This testimony was given in 1978. Given the time lapse, the vague nature of the testimony, and the potential for undue prejudice, we cannot say the district judge abused his discretion in refusing to admit this evidence.


As to the 1964 fire, the ex-wife testified that in the same conversation Bethel admitted to her that he had burned his house in 1964 because he was running short of money. Her testimony was simply the following:


A. And then he told me he used to own a sugar shack and that we burned the sugar shack. He did not call no names (sic), just "We burned the sugar shack."


Q. Now, what did he tell you about the house in Adairsville (the "sugar shack") that burned?


A. He just told me it burned.


Q. Did he say anything else?


A. No, sir.


In addition, a former investigator with the Georgia State Fire Marshal's office stated that he concluded that the fire which destroyed the building burned in 1964 was "an arson fire, a fraud fire." The investigator admitted he had not gone to the scene of the fire until more than two months afterwards and after 14 years he didn't "recall just what was there. This has been some time ago."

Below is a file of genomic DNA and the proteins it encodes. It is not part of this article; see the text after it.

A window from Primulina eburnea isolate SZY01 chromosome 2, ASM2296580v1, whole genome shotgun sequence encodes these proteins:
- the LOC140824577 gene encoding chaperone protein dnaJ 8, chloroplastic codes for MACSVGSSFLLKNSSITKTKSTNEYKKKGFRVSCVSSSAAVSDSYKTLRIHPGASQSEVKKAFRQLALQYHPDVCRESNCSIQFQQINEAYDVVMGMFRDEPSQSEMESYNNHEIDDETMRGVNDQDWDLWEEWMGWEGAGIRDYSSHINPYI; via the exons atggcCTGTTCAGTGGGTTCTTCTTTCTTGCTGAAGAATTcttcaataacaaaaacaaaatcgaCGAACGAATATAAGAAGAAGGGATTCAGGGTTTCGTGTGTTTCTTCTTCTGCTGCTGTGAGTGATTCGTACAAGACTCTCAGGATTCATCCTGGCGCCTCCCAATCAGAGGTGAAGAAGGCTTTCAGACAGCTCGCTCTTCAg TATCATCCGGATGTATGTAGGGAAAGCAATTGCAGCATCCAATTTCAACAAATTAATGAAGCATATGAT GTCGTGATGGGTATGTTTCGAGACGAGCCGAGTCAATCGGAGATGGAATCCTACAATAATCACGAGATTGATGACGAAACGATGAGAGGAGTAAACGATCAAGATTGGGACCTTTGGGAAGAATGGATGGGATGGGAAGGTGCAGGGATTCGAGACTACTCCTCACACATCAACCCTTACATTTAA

Considering the length of time since the 1964 fire and the failure to show any further similarity between the 1964 fire and the fire in this case, facts noted by the district judge in refusing to admit the evidence, we cannot say there was an abuse of discretion.


As to the 1972 fire, the evidence was somewhat stronger. Bethel Smith's ex-wife testified that she and Bethel were separated at the time. He called her at her daughter's house and told her that as soon as possible she should remove her things from the house they owned and were renting to her sister. She said she would be unable to move them. The next day Bethel showed up with her chifforobe and that night the house burned. The sister living in the house testified that at about the time the fire started, she and Bethel were working together and he appeared nervous and kept looking at his watch. When she learned of the fire and left work to go there, Bethel was already on the scene. The sister's husband testified that after the fire, Bethel suggested to him that his furniture be listed as Bethel's on the insurance claim so the insurance company would pay for it.


The district judge again stated there was not an adequate showing that the 1972 fire was incendiary in nature or sufficiently similar to the 1976 fire to overcome the prejudice the evidence would cause plaintiffs. In weighing the probative value of this evidence and balancing it against the undue prejudice, the trial judge did not abuse his discretion.


We need not decide if it would have been reversible error to admit this prior fire evidence. We hold only that the trial court did not abuse its discretion in ruling evidence of the earlier fires inadmissible.